Look for journalists who will evangelize the hoped-for outcome (in this case, good headlines) and get them on board. This means making friends with the journalists. Start by following them on social media and engaging with their content. Take this assignment a step further by learning about your target journalists’ interests outside of journalism by checking out their social media accounts, posts and comments. Then include some of the details related to both their personal and professional interests in your pitches.  

Reporters and editors will appreciate the extra effort that you put into getting to know them and getting their attention. Once you do that, you’re more likely to get your target headline. 

If you get tier-one coverage, but you didn’t get a dream headline, make your own headline 

So, should we avoid top-tier media since publications that are enthusiastic about our clients are where we’ll get dream headlines? Of course not. We still want earned media from top-tier.  

However, we do need to curb our expectations when it comes to top-tier coverage producing the headlines of our dreams. If we’re thinking top-tier, then we have to prepare ourselves for the likelihood that the headlines we get won’t be as mind-blowing as we’d like.  

But that’s what social media is for! If top-tier media – or any media, for that matter – covers your business or your client, but delivers the news under a mediocre headline, take the bull by the horns and promote the story on social media with your own attention-grabbing headline. 

If the interview is with broadcast media, provide visual assets to influence a dream headline 

If your client ends up interviewing with broadcast media, you can also influence a dream headline from it.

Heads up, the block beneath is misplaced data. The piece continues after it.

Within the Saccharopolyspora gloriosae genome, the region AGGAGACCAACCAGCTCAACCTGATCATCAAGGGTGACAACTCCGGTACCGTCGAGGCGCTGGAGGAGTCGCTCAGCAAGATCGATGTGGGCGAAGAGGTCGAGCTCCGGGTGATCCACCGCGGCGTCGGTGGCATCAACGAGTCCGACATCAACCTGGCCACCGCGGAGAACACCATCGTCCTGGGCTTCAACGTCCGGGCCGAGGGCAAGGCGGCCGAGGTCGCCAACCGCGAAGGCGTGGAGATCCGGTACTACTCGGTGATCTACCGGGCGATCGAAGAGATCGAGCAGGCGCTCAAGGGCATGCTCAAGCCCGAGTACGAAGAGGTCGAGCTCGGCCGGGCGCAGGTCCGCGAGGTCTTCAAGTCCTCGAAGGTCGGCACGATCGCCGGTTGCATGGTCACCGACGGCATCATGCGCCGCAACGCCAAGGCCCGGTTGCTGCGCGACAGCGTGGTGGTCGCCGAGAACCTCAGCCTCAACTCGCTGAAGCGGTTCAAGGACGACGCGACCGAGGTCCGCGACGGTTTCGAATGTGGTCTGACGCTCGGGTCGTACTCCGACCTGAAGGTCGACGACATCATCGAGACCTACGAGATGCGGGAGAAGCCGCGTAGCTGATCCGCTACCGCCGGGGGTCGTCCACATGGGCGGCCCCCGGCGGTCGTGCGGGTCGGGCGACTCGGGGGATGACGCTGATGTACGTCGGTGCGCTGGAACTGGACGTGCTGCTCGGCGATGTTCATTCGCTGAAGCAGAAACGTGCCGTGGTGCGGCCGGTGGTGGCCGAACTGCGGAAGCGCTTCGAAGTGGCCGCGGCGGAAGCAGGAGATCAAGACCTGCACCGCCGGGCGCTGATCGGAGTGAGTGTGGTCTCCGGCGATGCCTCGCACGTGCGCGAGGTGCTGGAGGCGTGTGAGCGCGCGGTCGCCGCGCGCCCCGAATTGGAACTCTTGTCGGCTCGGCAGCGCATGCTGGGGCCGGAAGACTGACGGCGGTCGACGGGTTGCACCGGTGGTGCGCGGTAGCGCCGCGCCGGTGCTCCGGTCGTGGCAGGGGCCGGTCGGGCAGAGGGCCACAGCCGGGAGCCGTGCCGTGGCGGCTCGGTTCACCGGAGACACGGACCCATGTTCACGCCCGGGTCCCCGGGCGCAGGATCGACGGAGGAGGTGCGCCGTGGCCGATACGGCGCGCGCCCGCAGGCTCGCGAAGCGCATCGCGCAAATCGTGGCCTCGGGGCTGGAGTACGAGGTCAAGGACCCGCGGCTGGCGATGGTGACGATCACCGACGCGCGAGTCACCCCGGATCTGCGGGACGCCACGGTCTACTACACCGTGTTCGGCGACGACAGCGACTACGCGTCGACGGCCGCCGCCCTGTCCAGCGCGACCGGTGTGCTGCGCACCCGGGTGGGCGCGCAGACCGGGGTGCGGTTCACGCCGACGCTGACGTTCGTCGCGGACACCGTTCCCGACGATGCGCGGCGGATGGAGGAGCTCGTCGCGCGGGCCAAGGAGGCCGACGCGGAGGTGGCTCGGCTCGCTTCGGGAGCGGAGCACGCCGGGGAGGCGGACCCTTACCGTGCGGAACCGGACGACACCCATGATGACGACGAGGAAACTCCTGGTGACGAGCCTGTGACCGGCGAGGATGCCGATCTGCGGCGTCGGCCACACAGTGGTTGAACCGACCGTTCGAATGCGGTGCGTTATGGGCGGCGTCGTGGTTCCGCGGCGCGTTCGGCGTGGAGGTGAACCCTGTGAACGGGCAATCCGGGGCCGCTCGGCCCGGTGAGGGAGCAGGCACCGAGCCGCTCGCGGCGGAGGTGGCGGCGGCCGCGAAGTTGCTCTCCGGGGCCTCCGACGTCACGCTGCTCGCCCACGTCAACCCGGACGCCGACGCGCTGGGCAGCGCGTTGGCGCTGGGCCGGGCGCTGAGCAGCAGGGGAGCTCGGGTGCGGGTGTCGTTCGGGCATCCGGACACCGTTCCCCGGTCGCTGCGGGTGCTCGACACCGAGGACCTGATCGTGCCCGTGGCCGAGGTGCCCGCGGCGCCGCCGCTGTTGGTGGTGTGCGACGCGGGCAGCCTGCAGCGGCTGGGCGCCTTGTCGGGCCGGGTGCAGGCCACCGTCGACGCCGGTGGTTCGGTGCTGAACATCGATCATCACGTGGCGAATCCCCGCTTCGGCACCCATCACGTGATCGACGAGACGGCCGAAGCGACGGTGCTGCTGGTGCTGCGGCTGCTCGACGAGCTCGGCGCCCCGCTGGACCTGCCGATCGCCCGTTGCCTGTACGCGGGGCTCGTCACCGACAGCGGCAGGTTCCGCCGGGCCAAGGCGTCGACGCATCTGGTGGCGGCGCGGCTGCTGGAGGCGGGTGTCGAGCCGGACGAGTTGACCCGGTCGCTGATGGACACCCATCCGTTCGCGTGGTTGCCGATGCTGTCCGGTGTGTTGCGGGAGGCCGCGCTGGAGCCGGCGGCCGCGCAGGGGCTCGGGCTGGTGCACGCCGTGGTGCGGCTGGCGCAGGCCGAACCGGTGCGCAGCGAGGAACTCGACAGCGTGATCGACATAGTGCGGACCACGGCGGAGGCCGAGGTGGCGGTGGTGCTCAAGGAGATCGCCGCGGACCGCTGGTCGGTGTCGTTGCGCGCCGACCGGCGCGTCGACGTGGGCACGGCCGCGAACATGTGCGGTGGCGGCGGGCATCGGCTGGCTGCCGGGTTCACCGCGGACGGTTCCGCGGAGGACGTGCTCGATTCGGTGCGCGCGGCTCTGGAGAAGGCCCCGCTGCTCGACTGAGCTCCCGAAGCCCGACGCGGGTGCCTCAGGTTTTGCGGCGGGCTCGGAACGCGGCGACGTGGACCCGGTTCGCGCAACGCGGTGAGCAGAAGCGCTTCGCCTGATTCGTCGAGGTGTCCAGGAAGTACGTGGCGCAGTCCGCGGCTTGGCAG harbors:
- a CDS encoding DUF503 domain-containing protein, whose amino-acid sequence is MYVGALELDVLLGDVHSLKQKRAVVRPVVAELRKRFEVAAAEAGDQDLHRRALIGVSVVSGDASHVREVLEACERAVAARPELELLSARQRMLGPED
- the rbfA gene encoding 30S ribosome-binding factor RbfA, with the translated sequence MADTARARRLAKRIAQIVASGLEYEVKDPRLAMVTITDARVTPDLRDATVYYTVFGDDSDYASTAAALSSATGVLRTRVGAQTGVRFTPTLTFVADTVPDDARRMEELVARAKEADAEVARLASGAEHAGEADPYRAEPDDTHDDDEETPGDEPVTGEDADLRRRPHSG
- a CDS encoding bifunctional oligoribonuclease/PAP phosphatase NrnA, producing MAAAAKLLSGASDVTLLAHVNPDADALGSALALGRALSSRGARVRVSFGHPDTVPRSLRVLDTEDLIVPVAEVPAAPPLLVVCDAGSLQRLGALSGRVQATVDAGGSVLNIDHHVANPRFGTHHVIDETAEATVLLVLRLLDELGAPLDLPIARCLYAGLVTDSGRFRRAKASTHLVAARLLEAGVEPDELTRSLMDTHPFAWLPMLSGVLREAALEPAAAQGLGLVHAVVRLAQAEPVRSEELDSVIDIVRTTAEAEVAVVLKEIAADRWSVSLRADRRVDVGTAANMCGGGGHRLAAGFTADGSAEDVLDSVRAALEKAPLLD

Broadcast news producers are interested in interviewing spokespeople on a wide variety of topics, including business, cause-related campaigns, food and beverage, health and wellness, home improvement, retail and consumer goods, technology, and travel. They seek stories that are supported with data and offer something new, timely and urgent. Broadcast media also want stories that are relatable, teachable and sharable. 

When pitching broadcast, using short, snappy descriptions is particularly important. Most broadcast reporters will not know your field and have very limited time to research it, so they may use the exact words that you used in your pitch in their on-air headlines. So you can quite literally write your own dream headline. But your pitch isn’t the only tool you have to influence the headline for your clients’ on-air appearances. 

Remember, broadcast is visual. Be sure to provide the broadcast media outlet with a branded b-roll. They may then run your video, using your visuals and verbiage, rather than running a generic video with your on-air interview. 

Getting your dream headline and tier-one coverage is both an art and a science. If you’re looking for a team that’s dedicated to getting your brand the coverage – including headlines and tier-one media attention – that you’ve been dreaming about, consider Bospar. 

Bospar has the energy, experience, media know-how and tight reporter connections to deliver the public relations and business results that your company has been looking for.  

At Bospar, we’re not afraid to be politely pushy to make amazing things happen. 

Want to learn more? Check out some of our needle-moving work and contact us today!  

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About the author

Curtis Sparrer is a principal of Bospar PR. He has represented brands like PayPal, Tetris and the alien hunters of the SETI Institute. He is a member of the Forbes Communications Council and has written for Adweek, Forbes, the Dallas Morning News, and PRWeek. He is an active member of the National Lesbian Gay Journalist Association. Business Insider has twice listed him as one of the Top Fifty in Tech PR.